In continuation with the ongoing discussions on the Rural Realities around the country, the Centre for Habitat, Urban and Regional Studies (CHURS), IMPRI Impact and Policy Research Institute, New Delhi and International Institute of Migration and Development (IIMAD), Kerala organized a Panel Discussion on “Rural Realities |Kerala | Practitioners’ Experiences in Tackling the Second Wave in Indian Villages” on May 20, 2021, as the second wave of coronavirus pandemic is engulfing the length and breadth of our country, India, and hitting the heartland of our country which is the rural areas.
The IMPRI team informed the discussion by locating for the event participants the situation of COVID 19 in India and Kerala. The team also provided an insight into the geography and Socio economic conditions of the state. The rationale was to provide the participants with an overview of the state of Kerala.
Prof Vinoj Abraham, Professor, Centre for Development Studies, Kerala Shared his observations and said that Kerala was one of the states that ideally could have seen much more number of cases, deaths and COVID related problems due to percentage of more urban society. There exist hardly any difference in rural and urban scenario and facilities in Kerala during the pandemic. Kerala has one of the lowest death rates in India whether it be rural or urban. Secondly talking about health care facilities he said that it’s the decentralized governance that has form a pillar for improved health care facilities in the state.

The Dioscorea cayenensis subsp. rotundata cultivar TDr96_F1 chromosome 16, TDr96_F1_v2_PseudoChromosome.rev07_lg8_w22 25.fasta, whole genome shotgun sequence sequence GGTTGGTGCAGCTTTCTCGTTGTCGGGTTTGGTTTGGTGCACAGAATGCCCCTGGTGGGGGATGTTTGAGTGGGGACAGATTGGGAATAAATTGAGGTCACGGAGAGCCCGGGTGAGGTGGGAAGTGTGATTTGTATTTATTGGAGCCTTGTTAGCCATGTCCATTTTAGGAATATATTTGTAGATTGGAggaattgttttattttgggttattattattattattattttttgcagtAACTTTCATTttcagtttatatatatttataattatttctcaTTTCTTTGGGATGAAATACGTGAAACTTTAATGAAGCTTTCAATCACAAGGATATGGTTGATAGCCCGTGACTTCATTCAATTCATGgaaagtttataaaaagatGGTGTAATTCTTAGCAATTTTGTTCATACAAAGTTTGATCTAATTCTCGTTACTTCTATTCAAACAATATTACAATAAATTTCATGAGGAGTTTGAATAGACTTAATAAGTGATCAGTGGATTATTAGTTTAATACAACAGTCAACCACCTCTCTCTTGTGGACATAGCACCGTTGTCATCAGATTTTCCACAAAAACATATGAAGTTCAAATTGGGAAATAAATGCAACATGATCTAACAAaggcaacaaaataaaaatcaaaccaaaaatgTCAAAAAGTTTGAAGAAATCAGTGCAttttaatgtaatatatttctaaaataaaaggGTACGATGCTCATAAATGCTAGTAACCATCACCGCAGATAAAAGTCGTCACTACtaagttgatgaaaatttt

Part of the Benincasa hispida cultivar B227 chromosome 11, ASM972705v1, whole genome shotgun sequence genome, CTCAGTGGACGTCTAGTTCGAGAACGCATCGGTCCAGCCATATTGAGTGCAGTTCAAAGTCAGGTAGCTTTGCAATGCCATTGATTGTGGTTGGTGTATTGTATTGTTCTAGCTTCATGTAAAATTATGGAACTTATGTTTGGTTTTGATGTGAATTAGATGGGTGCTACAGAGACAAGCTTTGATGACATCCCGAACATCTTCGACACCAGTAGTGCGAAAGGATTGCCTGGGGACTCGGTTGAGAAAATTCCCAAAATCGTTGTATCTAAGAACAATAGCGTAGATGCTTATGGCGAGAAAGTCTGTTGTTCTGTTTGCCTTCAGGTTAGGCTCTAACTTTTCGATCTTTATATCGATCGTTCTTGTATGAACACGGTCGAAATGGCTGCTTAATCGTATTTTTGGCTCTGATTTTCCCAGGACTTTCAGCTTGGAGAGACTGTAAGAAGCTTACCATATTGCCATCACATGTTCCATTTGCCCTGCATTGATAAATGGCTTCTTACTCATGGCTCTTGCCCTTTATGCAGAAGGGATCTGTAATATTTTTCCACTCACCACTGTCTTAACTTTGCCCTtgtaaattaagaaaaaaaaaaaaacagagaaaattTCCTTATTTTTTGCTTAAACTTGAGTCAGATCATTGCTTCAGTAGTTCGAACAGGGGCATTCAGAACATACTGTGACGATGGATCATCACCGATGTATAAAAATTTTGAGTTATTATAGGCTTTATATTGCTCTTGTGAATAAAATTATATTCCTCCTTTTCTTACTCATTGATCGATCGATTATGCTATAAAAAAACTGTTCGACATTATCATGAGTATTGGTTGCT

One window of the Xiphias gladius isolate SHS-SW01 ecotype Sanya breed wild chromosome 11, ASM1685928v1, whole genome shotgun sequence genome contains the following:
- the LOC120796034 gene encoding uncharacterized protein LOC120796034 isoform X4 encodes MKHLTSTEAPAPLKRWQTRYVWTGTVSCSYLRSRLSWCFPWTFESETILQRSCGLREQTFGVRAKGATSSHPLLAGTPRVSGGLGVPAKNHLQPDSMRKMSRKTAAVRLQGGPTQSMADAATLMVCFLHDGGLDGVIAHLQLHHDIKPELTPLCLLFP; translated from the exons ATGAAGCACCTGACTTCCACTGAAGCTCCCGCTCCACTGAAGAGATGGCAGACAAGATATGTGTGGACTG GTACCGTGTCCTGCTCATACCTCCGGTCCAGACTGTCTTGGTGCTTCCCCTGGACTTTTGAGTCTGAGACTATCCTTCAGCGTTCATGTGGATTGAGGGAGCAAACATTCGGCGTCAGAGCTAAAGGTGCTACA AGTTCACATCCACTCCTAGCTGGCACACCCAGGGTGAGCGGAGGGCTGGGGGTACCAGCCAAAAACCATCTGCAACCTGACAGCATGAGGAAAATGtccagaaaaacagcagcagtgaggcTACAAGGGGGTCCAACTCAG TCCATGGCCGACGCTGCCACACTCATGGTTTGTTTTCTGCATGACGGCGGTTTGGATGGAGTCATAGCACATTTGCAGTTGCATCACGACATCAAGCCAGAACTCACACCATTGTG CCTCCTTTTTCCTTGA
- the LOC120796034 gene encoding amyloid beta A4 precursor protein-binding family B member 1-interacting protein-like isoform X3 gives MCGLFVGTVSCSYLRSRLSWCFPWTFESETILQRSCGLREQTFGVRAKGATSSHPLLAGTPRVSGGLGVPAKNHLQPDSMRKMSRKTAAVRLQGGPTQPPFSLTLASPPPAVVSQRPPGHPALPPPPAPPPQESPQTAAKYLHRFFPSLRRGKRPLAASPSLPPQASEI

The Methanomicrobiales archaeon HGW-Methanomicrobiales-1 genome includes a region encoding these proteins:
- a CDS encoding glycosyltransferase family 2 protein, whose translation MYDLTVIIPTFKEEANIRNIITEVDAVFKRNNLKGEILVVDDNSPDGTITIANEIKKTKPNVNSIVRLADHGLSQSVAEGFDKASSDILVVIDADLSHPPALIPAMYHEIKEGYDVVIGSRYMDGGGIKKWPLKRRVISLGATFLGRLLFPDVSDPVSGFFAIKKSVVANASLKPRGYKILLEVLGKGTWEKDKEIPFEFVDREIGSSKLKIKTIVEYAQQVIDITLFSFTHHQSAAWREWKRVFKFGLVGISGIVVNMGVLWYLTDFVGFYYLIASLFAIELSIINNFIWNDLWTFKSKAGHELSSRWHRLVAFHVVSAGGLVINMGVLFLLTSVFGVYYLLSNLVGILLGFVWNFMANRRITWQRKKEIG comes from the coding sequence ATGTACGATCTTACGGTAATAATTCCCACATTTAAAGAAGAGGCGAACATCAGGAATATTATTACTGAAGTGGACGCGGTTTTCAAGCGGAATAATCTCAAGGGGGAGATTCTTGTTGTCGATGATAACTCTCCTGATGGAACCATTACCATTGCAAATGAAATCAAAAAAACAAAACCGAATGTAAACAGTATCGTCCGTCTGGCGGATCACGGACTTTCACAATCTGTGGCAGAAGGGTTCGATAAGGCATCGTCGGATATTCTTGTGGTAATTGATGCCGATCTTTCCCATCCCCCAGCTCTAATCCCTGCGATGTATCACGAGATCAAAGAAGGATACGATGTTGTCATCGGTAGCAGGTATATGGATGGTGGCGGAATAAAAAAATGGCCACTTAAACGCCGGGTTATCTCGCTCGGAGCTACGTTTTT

Throwing light on the livelihood aspect Prof Vinoj said that largest number of affected will be international migrants who have either come back or lost their jobs in gulf countries. Since around 25% of state GDP consist of remittance there would be huge impact on states economy. Since Kerala being a consumer society when remittance falls it affects the entire state.
He further highlighted that Kerala is depended a lot on tourism sector as Kerala’s most important revenue sources comes from the tourism sector. As tourism is completely washed away in the state and there are less possibilities of it in the near future. He states that though Kerala has been able to manage the pandemic very well, there exists a huge livelihood issues in the state.
Responding to a question on stabilizing financial situation of the state Prof Vinoj stated that we need to look at the financial condition of the state as Kerala is already in very big financial trouble and the government of Kerala should look into providing income support to the poor people and some amount of monthly transfers should be given to at least people who are directly affected.